45. New York Stock Exchange
Location: 11 Wall St.
Sadly, the public is no longer allowed to tour the New York Stock Exchange — tours were halted after Sept. 11, 2001, for security reasons. But it’s worth a trip by the building, which opened in 1903, to see its famous facade. Don’t miss a sculpture of Mercury, the Roman god of commerce, above the massive marble columns. Next to Mercury you’ll spot symbols representing industry, science and more. Check this site for walking tour ideas.
46. Socrates Sculpture Park
Location: 32-01 Vernon Blvd., in Long Island City, Queens
Socrates Sculpture Park was an abandoned landfill until 1986, when the riverside area was transformed into a studio and exhibition space for artists. You can also run, throw a Frisbee or otherwise enjoy the recreation areas, too. When you visit, check to see if there are free films, concerts, festivals, performances and other events scheduled. Find out more at its website.
47. Diamond District
Location: 47th Street between Fifth and Sixth Avenues
Even if you’re not shopping for diamonds, you owe it to yourself to make a trip to the Diamond District. The merchants stock diamonds of every size, shape and quality — including some rare gems. Expect crowds. Wholesalers and retail customers jostle along the one-block area through which passes about 95 percent of the diamonds that enter the U.S., according to NYC Official Guide. Find out more on the district’s website.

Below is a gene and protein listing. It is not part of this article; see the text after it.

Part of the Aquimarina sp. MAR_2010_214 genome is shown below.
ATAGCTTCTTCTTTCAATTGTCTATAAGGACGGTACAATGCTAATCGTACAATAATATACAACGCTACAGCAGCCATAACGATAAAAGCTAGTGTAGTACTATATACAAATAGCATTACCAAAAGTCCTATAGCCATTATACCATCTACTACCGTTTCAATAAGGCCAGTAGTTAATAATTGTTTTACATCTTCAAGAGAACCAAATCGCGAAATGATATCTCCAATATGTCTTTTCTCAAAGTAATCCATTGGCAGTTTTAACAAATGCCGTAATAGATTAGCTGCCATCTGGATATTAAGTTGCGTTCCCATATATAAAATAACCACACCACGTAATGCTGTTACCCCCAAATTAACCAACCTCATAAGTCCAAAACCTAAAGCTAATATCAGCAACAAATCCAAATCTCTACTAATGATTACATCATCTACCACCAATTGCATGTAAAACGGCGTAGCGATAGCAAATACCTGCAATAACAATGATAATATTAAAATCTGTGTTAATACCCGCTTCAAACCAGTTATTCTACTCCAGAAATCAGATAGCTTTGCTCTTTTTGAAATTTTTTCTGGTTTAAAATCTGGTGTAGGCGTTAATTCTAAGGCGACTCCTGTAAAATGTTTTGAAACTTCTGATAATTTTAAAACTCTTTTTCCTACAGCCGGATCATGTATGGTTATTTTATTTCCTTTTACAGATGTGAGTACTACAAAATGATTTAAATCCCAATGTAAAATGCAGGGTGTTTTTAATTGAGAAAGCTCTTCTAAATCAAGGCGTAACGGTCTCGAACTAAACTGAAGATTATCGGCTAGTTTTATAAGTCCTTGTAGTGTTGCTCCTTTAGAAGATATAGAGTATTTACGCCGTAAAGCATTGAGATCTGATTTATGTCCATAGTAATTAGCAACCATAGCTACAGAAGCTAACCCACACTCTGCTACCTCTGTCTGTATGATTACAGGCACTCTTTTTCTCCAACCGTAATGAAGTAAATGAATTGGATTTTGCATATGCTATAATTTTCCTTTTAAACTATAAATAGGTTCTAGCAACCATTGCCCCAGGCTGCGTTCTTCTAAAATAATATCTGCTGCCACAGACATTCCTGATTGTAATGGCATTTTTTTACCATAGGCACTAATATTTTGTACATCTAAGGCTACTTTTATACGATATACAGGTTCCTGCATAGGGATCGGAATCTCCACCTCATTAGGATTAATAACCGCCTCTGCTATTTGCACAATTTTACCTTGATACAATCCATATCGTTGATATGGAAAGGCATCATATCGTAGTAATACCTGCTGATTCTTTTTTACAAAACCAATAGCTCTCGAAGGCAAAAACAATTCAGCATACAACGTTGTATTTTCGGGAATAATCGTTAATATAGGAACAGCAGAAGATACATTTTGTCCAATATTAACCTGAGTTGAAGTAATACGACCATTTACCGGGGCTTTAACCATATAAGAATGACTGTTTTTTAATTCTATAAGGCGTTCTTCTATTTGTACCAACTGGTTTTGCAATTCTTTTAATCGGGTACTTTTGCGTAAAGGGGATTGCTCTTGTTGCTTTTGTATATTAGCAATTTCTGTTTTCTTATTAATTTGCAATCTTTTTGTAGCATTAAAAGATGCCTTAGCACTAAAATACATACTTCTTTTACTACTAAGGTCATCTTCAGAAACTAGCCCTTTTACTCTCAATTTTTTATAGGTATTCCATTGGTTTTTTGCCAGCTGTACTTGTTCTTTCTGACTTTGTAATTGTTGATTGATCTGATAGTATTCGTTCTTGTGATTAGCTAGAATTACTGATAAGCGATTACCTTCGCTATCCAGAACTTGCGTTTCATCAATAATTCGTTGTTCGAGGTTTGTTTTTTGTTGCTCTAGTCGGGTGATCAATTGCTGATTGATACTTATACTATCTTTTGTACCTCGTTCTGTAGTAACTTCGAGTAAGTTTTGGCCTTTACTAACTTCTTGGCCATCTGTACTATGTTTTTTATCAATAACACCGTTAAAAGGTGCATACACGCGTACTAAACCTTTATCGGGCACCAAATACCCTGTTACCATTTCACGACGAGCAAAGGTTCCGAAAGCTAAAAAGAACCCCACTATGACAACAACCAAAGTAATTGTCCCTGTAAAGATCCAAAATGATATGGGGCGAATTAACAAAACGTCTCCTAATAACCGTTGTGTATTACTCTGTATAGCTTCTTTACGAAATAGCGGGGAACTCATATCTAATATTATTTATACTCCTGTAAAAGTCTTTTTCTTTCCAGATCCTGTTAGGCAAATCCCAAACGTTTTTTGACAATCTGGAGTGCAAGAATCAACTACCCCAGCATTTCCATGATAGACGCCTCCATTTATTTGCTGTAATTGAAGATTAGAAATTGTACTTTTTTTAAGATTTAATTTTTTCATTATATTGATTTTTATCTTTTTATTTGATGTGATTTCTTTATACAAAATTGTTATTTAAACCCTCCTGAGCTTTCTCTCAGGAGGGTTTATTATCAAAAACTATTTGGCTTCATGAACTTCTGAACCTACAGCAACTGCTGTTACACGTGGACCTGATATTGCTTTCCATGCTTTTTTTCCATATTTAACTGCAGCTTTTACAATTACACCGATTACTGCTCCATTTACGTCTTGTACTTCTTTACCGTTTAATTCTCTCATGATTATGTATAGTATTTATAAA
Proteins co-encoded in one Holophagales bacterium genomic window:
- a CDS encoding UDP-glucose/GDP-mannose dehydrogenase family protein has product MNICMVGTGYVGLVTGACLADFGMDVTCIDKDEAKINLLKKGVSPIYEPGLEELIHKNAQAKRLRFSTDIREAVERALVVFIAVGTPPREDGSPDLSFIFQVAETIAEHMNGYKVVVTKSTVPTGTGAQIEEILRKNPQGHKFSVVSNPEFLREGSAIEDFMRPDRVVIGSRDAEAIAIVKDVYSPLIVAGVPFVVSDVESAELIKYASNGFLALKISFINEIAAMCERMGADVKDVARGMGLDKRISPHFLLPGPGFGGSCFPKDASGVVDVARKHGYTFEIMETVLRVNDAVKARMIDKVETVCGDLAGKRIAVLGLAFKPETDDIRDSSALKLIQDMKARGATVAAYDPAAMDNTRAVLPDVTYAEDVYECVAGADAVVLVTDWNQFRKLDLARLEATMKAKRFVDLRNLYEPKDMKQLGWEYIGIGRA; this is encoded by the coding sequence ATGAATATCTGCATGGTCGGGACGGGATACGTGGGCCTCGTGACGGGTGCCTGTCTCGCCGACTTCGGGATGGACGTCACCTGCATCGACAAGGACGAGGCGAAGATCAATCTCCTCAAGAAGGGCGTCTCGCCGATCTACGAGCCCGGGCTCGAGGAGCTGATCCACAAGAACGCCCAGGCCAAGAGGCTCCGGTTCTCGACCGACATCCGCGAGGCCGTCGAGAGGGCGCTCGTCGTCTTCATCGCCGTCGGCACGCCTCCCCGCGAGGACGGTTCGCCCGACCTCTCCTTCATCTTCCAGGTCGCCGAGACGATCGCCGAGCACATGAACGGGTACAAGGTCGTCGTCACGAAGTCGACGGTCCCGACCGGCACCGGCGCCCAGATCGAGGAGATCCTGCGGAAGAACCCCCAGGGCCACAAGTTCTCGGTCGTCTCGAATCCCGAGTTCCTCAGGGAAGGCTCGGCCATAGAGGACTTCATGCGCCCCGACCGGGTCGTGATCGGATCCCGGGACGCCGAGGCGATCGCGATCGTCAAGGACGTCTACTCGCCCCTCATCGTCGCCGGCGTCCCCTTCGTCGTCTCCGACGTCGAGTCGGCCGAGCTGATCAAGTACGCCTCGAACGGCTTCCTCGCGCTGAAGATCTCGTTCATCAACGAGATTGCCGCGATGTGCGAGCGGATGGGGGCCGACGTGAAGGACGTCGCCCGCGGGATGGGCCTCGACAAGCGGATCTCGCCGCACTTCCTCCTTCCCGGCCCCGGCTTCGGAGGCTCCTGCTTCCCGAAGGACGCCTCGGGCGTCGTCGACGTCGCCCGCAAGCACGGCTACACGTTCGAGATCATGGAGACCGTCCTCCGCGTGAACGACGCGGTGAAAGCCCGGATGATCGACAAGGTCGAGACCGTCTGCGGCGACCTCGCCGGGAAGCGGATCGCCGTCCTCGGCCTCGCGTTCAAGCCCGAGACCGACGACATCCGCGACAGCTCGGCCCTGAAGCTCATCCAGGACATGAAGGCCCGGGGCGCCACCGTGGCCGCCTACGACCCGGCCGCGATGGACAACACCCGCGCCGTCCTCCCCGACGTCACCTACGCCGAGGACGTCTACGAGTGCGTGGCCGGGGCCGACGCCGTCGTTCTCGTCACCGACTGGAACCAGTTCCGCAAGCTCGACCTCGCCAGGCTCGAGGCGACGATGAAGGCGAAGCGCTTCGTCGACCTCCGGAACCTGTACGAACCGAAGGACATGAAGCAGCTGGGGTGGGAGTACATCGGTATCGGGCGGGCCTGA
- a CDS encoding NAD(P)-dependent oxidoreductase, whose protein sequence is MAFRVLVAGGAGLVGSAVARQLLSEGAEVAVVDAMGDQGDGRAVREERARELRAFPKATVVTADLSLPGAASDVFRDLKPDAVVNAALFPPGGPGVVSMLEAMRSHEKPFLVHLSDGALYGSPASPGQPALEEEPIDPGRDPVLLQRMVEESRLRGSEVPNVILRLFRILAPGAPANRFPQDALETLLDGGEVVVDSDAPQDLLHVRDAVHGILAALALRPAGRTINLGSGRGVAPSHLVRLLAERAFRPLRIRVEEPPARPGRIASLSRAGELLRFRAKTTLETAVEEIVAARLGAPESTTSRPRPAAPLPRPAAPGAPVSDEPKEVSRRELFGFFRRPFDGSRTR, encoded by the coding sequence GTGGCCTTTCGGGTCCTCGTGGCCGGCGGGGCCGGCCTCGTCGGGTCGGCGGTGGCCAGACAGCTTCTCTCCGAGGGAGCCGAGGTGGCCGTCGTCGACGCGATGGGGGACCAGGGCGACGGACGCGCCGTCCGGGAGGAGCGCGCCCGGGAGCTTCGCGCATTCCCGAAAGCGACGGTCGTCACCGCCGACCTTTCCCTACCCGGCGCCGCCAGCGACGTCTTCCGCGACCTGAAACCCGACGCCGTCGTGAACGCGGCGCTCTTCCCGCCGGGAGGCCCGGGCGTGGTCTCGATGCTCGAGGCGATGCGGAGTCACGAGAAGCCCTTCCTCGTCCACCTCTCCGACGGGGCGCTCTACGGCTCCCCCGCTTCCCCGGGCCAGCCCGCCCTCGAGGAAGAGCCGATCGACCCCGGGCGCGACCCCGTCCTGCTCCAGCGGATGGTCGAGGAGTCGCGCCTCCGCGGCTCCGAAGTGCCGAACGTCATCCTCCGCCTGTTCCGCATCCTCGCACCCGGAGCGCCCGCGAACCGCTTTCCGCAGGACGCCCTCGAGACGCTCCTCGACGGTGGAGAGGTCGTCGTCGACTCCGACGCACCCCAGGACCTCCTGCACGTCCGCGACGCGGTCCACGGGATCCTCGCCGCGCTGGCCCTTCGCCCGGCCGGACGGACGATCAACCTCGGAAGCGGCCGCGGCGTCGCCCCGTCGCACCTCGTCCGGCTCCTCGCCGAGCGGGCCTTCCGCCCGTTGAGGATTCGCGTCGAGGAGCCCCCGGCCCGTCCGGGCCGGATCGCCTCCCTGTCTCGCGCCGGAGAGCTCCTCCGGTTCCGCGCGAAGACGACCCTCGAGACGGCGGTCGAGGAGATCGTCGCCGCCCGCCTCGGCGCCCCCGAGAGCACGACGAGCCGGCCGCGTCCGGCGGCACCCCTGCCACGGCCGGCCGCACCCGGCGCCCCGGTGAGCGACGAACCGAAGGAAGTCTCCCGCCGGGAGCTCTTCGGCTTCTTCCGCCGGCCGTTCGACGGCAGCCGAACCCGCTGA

48. The Village Voice
Original location: 36 Cooper Square, Greenwich Village
Even if you’re not a news junkie, the Village Voice building is a must-see in New York. The first alternative weekly newspaper in the U.S., which was co-founded by author Norman Mailer, announced this year it had printed its last newspaper, though it will live on digitally. The paper launched the careers of many top journalists including music critic Lester Bangs and Pulitzer Prize-winning theater critic Hilton Als. Make sure you look for the paper’s former headquarters at 36 Cooper Square when you’re in Greenwich Village.